The prospect must now go and trudge from place to place, demanding to know the very best price that he can get from each seller, and finally, bring them all back to you to find out the “best deal in town.”


When the prospect finally comes back and shows you the best deals that he can get any where else, this is how you close the sale. First, if you can beat the others on price, then simply offer a price that is a few dollars less than the best price he has been able to find. Once you have given it, take out your order sheet, ask for the correct spelling of his last name, and begin filling it out. If it happens that you cannot beat a competitor on the basis of price, deflect the customer’s attention away from price and onto the quality, service, delivery, warranties, and follow-up support that your company can offer. Say, “Mr. Prospect, the best deal for you is not simply the lowest price. It is a combination of several factors. Here is what we include in our price, which, all things considered, makes this a better deal for you than any one else can give you.”


You then use a summary close or a Ben Franklin close to repeat the benefits that the prospect gets and why these are more important to him than simply a lower price. You point out, “This price might be a little higher than one of our competitors’, but it is a much better deal for you, all things considered.”

By this time, the prospect is tired of going around and looking for the best price. He has a problem unsolved, and you are offering a solution. If you give him a logical reason for buy ing now, he will more than likely go ahead. All that is required from you is a closing question: “Why don’t you take it?”

The Lost-Sale Close

Every now and then, when a prospect asks you to leave your sales material with him so he can think about it, there is nothing you can do to get him to budge. He has a hidden objection, and he won’t tell you what it is. In this case, instead of arguing or insisting, you gracefully concede and prepare to leave. Say, “Mr. Prospect, thank you very much for your time. I know how busy you are. I’ll get back to you a little bit later, and perhaps we can talk about this some more.”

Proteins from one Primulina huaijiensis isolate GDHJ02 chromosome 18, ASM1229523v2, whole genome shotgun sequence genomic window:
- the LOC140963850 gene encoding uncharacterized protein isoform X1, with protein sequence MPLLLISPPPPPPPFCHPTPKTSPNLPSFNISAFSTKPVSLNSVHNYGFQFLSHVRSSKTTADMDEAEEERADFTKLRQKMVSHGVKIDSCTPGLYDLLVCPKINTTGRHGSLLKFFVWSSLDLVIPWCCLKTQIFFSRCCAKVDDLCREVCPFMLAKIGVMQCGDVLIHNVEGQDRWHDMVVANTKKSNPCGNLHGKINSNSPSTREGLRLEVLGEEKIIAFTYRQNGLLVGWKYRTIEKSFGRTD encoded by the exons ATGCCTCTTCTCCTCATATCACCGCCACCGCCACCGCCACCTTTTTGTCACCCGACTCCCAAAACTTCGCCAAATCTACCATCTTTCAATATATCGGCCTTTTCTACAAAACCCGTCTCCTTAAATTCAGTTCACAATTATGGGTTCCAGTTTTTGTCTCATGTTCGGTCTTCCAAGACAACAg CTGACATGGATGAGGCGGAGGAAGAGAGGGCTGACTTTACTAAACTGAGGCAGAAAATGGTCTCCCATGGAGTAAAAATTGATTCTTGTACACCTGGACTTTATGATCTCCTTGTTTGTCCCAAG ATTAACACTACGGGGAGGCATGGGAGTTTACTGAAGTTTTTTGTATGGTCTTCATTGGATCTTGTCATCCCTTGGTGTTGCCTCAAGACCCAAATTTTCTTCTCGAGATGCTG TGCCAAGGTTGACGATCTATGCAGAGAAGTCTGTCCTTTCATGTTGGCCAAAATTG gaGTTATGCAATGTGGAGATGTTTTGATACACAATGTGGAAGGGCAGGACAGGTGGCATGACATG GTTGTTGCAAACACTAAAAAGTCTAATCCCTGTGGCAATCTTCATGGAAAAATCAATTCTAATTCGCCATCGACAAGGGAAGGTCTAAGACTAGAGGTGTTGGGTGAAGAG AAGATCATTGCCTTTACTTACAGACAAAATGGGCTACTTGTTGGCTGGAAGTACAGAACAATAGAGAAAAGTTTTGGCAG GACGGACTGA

When you say this, the prospect will always agree. The pressure is off. He is happy that the sales discussion is over and that you are leaving. He is already beginning to think about what he is going to do when you are out of sight.
As he contemplates your departure and his getting back to work, his sales resistance drops, and he relaxes. Like a boxer when the bell rings at the end of the round, he drops his hands and his guard.

Close your briefcase, stand up, shake hands with the prospect, thank him again for his time, and turn to go. But as you reach the door and put your hand on the knob, turn around and say these words: “Mr. Prospect, just before I go, may I ask you one question?”

When he agrees, say, ”Mr. Prospect, I’ve tried to present my product information the very best way I know how, and I feel like I’ve somehow done something wrong. I’d really appreciate it if you’d just tell me this: What was the real reason you didn’t buy today ?”

The prospect, who is now relaxed and happy, contemplating what he will do when you leave, may then say, “Well, now that you ask, the real reason I didn’t buy was this . . .”


Whatever reason he gives you, this is the final objection, or key reason, that is holding him back from buy ing. Once you know it, you have an opportunity to answer that objection to his satisfaction and make the sale.
You say, “Mr. Prospect, thank you. That’s my fault. I obviously didn’t explain that to you properly. Let me show you what we can do to handle that for you.”
You take your hand off the doorknob, walk right back, sit down, and say, “This will take just one more second,” and you start closing on that final objection.
For example, if he says, “Well, the reason I didn’t buy today was because I’m not really convinced that your machine will produce the number of copies I require,” you say, “Mr. Prospect, you mean I didn’t explain that properly ? Well, we have a warranty that covers exactly that issue. If we could give you a written guarantee of satisfaction, would you be prepared to go ahead right now?”
Once you have the final objection, answer it and ask for the order once more.

Only now, there is no more sales resistance. The customer is completely relaxed and will often buy if you give him one more reason.


At mysales seminar in Charlotte recently, a young man came up to me and said, “Mr. Tracy, I just closed the biggest sale of my career. I made a $2,000 commission from a sale that I knew I had lost before I used your lost-sale close.”